Table 4: Incidence of maternal and fetal side effects in both the groups

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   Discussion Top


Effective labor pain relief prevents maternal exhaustion and enhances cooperation in the mother, making labor a tolerable and pleasant experience. Combined spinal–epidural analgesia has emerged as the methodology of choice for labor analgesia.[6],[15],[16] Also called walking epidural analgesia, combined spinal and epidural analgesia grants the advantage of early onset and prolonged duration of action; moreover, if the conditions demand, the block can also be intensified for cesarean delivery.[8] However, for labor analgesia, the intensity of the block needs to be balanced to avoid any motor block, which acts as a limiting factor for successful normal vaginal delivery. In clinical practice, adjuvants have been used in spinal anesthesia for a long time and are now gaining popularity in labor spinal analgesia.[17]

Opioids have long been used as adjuvants. μ-agonist opioids, such as morphine, tramadol, fentanyl, and sufentanil, are commonly injected with hyperbaric bupivacaine as an adjuvant. In labor analgesia/anesthesia, whether epidural or intrathecal, fentanyl is the most common adjuvant.[9] Wong et al. investigated the efficacy of various doses of fentanyl as an adjuvant for labor spinal analgesia; they concluded that 15 μg was a safe and effective dose of fentanyl. This forms the basis of using a 15 μg dose of fentanyl in the current study.[18],[19]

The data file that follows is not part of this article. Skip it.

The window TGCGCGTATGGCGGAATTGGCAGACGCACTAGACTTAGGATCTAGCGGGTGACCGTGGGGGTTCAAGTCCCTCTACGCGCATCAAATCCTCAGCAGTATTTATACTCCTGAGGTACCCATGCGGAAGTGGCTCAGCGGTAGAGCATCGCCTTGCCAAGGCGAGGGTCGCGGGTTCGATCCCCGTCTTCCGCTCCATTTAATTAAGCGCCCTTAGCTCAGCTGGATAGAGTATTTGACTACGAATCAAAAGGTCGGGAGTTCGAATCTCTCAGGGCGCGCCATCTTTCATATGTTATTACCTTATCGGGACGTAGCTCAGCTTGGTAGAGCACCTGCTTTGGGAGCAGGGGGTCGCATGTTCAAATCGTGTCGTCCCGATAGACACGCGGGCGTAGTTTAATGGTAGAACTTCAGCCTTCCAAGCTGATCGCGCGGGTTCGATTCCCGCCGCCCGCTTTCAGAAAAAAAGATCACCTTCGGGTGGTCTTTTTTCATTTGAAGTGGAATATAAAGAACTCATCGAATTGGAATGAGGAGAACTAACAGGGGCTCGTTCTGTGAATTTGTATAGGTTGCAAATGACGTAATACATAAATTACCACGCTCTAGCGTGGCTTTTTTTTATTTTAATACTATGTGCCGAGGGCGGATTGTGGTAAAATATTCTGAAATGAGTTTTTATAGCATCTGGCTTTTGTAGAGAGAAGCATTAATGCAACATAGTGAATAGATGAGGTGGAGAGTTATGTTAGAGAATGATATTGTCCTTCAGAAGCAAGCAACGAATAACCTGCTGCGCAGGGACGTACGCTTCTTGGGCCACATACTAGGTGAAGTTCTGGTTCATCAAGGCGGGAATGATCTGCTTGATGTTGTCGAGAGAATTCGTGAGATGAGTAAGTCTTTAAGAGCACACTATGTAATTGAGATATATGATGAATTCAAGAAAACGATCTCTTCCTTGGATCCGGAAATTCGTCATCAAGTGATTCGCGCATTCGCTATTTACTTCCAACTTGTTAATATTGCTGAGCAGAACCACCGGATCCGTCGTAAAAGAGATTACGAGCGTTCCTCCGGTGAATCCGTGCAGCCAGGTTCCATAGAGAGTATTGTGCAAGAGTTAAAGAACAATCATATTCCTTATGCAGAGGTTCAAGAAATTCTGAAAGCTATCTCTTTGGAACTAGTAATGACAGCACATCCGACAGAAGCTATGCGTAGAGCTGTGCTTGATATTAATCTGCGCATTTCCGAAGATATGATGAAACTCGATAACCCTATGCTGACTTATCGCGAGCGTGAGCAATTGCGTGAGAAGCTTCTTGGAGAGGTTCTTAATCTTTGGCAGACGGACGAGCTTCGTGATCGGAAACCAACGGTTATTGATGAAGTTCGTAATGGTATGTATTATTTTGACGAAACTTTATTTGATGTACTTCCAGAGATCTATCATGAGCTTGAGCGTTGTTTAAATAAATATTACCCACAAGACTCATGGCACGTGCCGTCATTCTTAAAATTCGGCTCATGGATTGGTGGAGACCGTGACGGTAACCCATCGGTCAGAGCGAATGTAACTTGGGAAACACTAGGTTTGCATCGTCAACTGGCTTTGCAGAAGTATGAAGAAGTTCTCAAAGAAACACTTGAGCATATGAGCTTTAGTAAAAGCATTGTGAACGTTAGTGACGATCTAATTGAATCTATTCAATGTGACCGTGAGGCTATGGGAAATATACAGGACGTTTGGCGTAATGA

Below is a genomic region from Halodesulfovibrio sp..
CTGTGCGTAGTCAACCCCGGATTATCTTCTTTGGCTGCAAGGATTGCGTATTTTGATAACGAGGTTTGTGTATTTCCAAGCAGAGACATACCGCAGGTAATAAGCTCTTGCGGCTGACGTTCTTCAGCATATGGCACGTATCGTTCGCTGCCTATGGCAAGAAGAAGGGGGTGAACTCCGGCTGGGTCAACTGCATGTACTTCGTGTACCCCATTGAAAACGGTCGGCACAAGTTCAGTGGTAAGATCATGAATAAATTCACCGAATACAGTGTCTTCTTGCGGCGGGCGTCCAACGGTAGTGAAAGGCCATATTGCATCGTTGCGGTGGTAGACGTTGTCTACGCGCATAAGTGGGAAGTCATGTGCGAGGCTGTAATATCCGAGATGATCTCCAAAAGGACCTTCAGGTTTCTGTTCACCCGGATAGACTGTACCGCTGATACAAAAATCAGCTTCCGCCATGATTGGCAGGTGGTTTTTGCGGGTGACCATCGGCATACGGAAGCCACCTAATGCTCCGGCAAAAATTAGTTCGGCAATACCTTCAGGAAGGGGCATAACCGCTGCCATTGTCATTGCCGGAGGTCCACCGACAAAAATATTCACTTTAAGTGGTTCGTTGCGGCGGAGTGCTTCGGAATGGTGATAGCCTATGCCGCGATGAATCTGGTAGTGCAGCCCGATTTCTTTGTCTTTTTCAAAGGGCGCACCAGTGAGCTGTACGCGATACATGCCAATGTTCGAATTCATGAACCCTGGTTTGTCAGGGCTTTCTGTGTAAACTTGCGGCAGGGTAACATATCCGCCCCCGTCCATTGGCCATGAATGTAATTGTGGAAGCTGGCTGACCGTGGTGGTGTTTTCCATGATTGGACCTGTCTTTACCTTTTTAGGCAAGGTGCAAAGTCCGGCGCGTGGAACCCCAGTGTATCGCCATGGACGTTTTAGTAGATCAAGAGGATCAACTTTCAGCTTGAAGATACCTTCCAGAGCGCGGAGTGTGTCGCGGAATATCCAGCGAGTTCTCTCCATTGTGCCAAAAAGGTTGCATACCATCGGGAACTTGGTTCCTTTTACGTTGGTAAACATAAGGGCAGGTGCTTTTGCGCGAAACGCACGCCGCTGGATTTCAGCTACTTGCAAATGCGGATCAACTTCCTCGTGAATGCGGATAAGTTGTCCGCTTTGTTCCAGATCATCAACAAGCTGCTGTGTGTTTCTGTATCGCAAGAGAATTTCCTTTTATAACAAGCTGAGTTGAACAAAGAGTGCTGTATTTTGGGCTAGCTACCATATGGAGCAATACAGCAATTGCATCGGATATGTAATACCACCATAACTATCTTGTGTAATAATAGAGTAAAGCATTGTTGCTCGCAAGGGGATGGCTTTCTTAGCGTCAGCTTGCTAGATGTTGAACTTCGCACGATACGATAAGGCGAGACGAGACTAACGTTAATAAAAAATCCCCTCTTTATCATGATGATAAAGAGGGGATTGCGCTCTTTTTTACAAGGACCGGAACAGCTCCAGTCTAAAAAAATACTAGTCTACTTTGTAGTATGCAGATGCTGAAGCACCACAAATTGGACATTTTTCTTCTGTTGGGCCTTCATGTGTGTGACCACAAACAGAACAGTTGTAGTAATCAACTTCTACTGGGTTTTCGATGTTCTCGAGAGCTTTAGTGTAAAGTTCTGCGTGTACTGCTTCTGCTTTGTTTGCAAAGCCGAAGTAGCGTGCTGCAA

The α2 agonist is another class that has gained popularity as adjuvant therapy. Among the two commonly used α2 agonists, dexmedetomidine is preferred over clonidine as an adjuvant. Several studies have used variable doses of dexmedetomidine i.v. and epidurally in labor without any adverse effects on the mother or fetus.[20],[21] Ezz Gehan et al. used 20 μg dexmedetomidine intrathecally, which formed the basis of the dexmedetomidine dose in this study.[20]

In the current study, the authors found a better success rate with fentanyl; however, maternal analgesia was better with dexmedetomidine. The probable reason for this is a higher degree of motor blockade and enhanced alteration in fetal heart rate compared with fentanyl. This result corresponds with that of Li et al., who also reported a higher cesarean section rate with dexmedetomidine.[21]

As regards hemodynamic parameters, the authors observed a significant decrease in heart rate compared to baseline values in both groups, with more significant decreases in heart rate and an increased need for atropine in patients receiving intrathecal dexmedetomidine than in patients receiving intrathecal fentanyl. In addition, the incidence of fetal bradycardia was higher with dexmedetomidine administration. The findings of the current study correspond to those of Gupta et al., who compared dexmedetomidine with buprenorphine as an adjuvant.[22]